With their long bodies, soft, floppy ears, and short legs, dachshunds — also known as “weiner” or “sausage” dogs — are one of the most recognizable dog breeds. This small but courageous breed is sure to charm you at first sight.
But before you bring home a dachshund, it’s important to know if you’ll be able to provide the best possible home for one. Understanding a dachshund’s temperament and personality is key to making this decision.
In this article, you’ll learn about the dachshund’s fascinating history, basic characteristics, care needs, temperament, and training tips. Read on to find out if a dachshund would suit your lifestyle!
What should I know about the dachshund’s history?
Dachshunds were bred in 17th-century Germany as hunting dogs — specifically, badger hunters. In fact, the German translation of “dachshund” is simply “badger dog”.
This tiny dog was bred with short legs so they could track badgers easily by scent. Once they picked up the scent, they would follow it to the animal’s burrow, and their long, narrow body would wriggle into the burrow to drive the badger out. Their loud bark was useful for hunters, too, as they used it to make their location known after they tracked down the prey.
Dachshunds eventually made their way to the United States and became recognized by the American Kennel Club (AKC) as an official breed in 1885. By 2021, they ranked number 10 among the most popular dog breeds.
But it wasn’t an easy road to popularity. During both WWI and WWII, the demand for dachshunds slowed due to the breed’s German connection.
In response — and in an effort to improve the breed’s reputation — proponents of the dachshund began using the nicknames “liberty pup” and “badger dog.”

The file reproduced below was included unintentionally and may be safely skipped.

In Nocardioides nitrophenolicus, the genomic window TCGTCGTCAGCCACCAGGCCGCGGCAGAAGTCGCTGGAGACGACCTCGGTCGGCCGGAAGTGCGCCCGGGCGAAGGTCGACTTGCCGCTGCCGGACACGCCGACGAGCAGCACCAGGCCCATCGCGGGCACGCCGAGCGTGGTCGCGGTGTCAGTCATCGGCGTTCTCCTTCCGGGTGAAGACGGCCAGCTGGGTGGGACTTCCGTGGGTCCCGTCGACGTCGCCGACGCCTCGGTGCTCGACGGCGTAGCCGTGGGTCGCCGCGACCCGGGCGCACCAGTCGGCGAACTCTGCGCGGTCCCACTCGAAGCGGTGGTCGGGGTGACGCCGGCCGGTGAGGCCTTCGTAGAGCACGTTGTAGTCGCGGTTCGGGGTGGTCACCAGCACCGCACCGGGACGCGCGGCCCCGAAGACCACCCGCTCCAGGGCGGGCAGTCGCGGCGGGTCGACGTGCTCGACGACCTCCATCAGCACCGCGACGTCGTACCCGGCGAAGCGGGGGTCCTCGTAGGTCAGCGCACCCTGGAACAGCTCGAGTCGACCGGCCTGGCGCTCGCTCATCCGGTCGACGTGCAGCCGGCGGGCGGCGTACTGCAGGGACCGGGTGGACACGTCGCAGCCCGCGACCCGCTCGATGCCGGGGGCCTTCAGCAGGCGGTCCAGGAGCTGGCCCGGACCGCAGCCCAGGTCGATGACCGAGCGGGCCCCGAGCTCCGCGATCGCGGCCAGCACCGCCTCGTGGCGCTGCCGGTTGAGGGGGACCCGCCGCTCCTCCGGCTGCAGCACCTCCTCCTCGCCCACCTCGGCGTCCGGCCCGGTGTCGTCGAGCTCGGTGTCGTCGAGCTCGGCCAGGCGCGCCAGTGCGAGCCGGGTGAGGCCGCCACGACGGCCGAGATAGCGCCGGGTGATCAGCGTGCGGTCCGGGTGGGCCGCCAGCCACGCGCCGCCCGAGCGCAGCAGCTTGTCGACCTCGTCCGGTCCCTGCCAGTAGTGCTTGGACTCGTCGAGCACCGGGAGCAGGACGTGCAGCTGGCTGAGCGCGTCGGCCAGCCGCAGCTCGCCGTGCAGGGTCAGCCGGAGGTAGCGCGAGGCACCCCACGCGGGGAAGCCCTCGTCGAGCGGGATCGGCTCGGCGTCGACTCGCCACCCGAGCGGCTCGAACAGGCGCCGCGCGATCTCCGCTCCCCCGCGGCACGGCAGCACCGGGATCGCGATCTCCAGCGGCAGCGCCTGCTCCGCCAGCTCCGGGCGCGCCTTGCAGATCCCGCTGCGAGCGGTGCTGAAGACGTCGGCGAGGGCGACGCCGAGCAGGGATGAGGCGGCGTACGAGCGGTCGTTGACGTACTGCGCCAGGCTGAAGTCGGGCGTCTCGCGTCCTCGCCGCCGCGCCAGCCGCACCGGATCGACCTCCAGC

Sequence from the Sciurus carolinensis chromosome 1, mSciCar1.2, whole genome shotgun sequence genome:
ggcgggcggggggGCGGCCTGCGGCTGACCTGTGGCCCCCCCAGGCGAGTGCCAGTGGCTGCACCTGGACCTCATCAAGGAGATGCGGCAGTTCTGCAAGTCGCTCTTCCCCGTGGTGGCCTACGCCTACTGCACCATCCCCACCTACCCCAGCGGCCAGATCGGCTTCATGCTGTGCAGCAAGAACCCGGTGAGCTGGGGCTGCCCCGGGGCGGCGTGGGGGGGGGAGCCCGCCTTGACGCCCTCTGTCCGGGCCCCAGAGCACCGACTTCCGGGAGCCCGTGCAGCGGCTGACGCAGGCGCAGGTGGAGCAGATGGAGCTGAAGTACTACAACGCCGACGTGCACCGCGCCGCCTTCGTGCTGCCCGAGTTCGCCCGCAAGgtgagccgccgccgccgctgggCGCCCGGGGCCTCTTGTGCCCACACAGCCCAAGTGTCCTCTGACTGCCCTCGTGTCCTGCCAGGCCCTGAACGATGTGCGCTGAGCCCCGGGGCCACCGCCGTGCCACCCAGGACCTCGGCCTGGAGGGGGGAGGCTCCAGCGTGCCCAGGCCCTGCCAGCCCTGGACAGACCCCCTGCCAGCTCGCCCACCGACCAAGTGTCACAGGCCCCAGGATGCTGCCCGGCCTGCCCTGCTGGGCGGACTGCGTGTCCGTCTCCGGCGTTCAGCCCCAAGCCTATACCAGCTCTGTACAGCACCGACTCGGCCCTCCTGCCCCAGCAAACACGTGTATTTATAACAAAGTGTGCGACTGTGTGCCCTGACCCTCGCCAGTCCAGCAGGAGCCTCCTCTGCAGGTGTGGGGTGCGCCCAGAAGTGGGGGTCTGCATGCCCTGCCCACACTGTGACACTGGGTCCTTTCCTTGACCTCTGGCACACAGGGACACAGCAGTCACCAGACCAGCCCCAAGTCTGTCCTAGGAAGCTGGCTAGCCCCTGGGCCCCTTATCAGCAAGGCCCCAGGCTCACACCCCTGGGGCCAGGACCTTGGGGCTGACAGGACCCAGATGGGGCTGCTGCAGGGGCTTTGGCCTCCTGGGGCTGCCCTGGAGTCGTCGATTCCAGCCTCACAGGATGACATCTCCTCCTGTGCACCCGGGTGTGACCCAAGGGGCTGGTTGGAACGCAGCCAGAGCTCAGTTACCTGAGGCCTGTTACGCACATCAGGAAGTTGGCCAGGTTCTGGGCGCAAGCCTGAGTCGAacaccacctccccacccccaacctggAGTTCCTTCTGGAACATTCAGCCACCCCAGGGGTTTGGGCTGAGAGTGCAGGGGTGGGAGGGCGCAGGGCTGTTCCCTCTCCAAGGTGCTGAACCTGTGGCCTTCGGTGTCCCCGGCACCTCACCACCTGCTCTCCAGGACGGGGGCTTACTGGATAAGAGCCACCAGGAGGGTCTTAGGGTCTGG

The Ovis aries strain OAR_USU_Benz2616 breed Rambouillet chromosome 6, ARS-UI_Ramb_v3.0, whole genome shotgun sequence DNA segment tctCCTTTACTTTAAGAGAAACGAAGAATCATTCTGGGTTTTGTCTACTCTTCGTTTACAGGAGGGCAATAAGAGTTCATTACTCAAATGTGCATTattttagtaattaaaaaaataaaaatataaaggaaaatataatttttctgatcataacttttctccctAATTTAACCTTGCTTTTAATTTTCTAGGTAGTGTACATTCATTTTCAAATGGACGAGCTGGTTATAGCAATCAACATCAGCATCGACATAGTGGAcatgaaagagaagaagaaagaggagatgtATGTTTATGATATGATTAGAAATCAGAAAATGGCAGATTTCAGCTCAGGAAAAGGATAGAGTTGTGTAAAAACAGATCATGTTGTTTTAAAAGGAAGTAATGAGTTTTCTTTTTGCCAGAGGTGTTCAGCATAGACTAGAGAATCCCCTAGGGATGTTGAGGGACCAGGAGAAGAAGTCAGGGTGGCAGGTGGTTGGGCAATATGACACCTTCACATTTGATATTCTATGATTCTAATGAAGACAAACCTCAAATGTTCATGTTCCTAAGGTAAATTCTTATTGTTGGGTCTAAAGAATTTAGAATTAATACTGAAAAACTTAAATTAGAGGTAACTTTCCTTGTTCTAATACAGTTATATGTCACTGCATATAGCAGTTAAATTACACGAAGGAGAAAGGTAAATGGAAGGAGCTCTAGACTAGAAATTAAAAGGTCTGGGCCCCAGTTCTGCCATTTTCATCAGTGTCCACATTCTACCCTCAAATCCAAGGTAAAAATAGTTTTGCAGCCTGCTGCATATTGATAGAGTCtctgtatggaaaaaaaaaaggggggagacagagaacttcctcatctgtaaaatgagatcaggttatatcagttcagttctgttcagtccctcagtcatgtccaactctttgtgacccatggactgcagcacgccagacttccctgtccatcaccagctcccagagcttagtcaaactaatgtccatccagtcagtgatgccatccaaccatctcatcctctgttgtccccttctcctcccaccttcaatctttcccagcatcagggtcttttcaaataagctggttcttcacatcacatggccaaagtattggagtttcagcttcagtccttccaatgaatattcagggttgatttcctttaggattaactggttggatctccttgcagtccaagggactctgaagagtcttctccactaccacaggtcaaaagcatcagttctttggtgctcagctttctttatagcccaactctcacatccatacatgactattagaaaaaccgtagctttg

Fun fact: The 1972 Munich Olympic Games were a highlight event for dachshunds. The first official Olympic mascot was a dachshund that represented “endurance, tenacity, and agility.” The Olympic marathon route was also shaped like a dachshund.
What should I expect for a dachshund’s size and weight?
Dachshunds come in two sizes: standard and miniature. Originally bred as hunters, this breed’s small size was perfect for pursuing badgers. As rabbit hunting started taking over in popularity, the standard dachshund became a little too large, and the breed began being bred to be smaller, leading to the miniature variety.
Standard dachshunds stand around 9 inches tall and weigh between 16 and 32 pounds. Miniature dachshunds are slightly shorter at around 6 inches tall and weigh much less (11 pounds or less).
Other than their height and weight, there are very few other differences between standard dachshunds and miniature dachshunds.
How much exercise does a dachshund need?
Dachshunds require regular exercise to stay fit. They need to maintain muscle mass to support and protect their long backs. To build up muscle and keep your dachshund in shape, they’ll need around 60 minutes of exercise each day.
Since that’s a lot of work for this breed’s short legs, you’ll want to break that up into shorter sessions — maybe two to three times a day and 20–30 minutes per session.
As natural hunters, dachshunds are known for their intelligence and agility. You can factor this into their exercise by playing hide and seek or adding agility training to their routine. Whatever the type of exercise, this breed is happiest when they’re playing with their human companions.